Kadie (There She Runs) and her lovely daughter, Al, were running a little late, but they made it and we all took pictures on the stairs in Tully’s — sorority-style (minus the velvet and pearls).
|Back row, L-R: Kadie, Julie, Jamie, Jill|
Middle row, L-R: Al, Stacie, me
Front row, L-R: Mel, Kim
After that, we all got our running crap in order. As usual, I was the last one ready and hurrying to get out the door with my group. Tressa was kind enough to lug my check bag (with a dry coat for afterward) in the stroller. I’d strapped on my fuel belt and carried my gross-looking banana (it was in the fridge, okay!) as we walked in the light rain to the start line area only to get in line for one more potty-stop. I started to get a little nervous.
Me, Kim and Mel threaded through the crowd to find a spot near the 2:00 pacer. Jamie joined us and we got to see Carla and Tiffany, too. Kim decided a few days prior to the race to try for a sub-2, and Mel was going to run with her. I’d already explained to them that I needed to run solo.
|Back row, L-R: Julie, me and Kim|
Middle, L-R: Diana, Jamie and Mel
Front: Jill (on the right) and friend
Mel, who created my sub-2 training plan for me and who has been letting me call her “coach,” asked me my plan. “Oh, I think I’ll stay around 9 for the first part and then speed up during the second half,” I said. I told her and Kim that I didn’t think I was going to stay near the 2:00 pacer. “I am going to run my own race,” I said like I knew what I was talking about.
I was calm just before the start, but excited at the same time. Maybe there were a few nerves mixed in there now. And, actually, in the days leading up to the race, I’d been pretty darn nervous. Not the extreme nervousness I felt before my full, but nervous. I didn’t want to let everyone down.
So many of you were rooting for me. What if I failed? I know you guys wouldn’t care, but I hate not meeting expectations. Once at the start line, though, I knew I was doing this for myself. I needed to prove to myself that I could set out and achieve that sub-2 I wanted. I also felt confident. Like I’ve done this whole race thing before. And, I’d worked hard for this race over the past few months, so I knew if I could just to stick to my plan, I might actually
Pretty soon we were counting down and then, just like that, we were off. All of the 10K and half racers start together, so there were a lot of feet to try not to trip over, but the road is nice and wide, so it didn’t take long for the crowd to thin out a little.
|Can you see me?|
Even though, I’d run it a year before and I’d studied the elevation, I’d forgotten/not realized that the start is a gradual downhill for the first mile or so. I tried to hold back a little. I didn’t want to be lulled into the ease of downhill plus adrenaline-fueled running and then die a mile later. I kept seeing 7’s on my watch, and just kept trying to slow down. But then 2:00 pacer passed me.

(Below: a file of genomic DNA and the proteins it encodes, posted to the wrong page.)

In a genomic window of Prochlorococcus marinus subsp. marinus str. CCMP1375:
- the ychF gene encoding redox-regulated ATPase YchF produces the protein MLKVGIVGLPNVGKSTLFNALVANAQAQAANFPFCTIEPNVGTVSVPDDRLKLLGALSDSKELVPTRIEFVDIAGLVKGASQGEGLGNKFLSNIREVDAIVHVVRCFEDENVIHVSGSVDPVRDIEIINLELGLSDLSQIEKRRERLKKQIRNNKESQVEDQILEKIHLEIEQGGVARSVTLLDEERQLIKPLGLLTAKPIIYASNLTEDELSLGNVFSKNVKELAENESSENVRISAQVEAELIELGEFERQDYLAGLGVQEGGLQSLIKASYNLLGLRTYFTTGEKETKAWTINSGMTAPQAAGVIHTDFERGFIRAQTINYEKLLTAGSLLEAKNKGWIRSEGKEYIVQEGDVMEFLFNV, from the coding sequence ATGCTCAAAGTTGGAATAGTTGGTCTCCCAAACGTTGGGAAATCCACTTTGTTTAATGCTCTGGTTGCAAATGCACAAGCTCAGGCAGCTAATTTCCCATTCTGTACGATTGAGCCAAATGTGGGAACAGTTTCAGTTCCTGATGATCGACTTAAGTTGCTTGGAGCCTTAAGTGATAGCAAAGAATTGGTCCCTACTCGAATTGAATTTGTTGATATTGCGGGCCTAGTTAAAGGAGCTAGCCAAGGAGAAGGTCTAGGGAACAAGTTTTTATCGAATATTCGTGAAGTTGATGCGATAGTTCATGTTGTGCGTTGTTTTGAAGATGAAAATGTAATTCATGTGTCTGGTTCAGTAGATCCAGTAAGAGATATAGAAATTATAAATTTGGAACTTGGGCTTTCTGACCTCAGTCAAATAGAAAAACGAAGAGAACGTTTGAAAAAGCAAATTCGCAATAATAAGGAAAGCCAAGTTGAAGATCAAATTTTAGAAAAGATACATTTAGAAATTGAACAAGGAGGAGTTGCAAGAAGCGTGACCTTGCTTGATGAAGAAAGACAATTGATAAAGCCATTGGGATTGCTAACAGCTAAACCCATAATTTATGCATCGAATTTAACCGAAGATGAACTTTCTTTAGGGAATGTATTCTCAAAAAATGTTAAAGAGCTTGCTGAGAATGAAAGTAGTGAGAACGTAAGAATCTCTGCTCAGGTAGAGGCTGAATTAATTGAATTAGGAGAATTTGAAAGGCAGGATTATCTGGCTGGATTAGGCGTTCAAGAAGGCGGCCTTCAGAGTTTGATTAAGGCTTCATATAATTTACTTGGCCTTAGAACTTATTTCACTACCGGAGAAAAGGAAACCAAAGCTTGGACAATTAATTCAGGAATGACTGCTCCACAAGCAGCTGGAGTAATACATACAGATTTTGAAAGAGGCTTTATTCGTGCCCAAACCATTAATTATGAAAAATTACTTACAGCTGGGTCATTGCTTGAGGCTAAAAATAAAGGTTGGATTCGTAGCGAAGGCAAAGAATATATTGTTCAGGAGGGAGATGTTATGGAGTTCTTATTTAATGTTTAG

What? Why is she in front of me? Is my watch wrong? Is it thrown off by all the other watches?
The average pace for a 1:59 half marathon is about a 9:05 pace. I was running, on average, an 8:24 that first mile. A little secret: I trained for a 1:55 half. I wanted to have a cushion. Just in case. So to be behind the 2:00 pacer…I was freaking a little bit.
I passed her. Then she passed me. I passed her. She passed me. I wondered if Mel and Kim were right behind me. I could see Jamie, a faster runner, a ways ahead. I wasn’t gaining on her and she wasn’t pulling away. I found comfort in being able to see her green hat, white shirt and aqua skirt.
Mile 1: 8:24
Mile 2: 8:09
|Do you see me? And the 2:00 pacer?|
But I was still battling with the 2:00 pacer. After a few miles of back and forth, though, with my overall average pace staying in the 8:30s, I tried really, really hard to forget the pacer and do as I said I was going to: run my own race! I tried to ignore her and the poor sheep faithfully following her. If you ask me, they were running too fast too soon! But maybe that’s how it’s done?
|Checking my watch around Mile 2 and wondering why the 2:00 pacer is so damn fast!|
After the gradual downhill, we turned and went back up, and it’s pretty gradual through Mile 3. I saw my friends, which was awesome, but I did have a few negative thoughts through here, I guess: I’m going too fast. This hurts. I want to stop.
But I reminded myself that this is how I always feel at the beginning of a long run. I know myself, and I don’t really get going till Mile 4 or 5.
But there’s a really big hill right before you hit Mile 4 and Wright Park. It’s about a 100-foot ascent over less than a quarter-mile. Luckily, I saw Alma (The Average Woman’s Running Blog).
|At the base of the hill.|
It gave me a boost as I started up the hill. Mel had warned me not to kill myself on this hill. There’d be plenty of downhill later to make up the time. I also remembered this hill from last year and how Chelsea and I chased 8-months pregnant Zoe up it. Now, I was working hard for an 11:00 pace at about half-way up, so I slowed to a walk for about 10 seconds to catch my breath, then tackled the rest.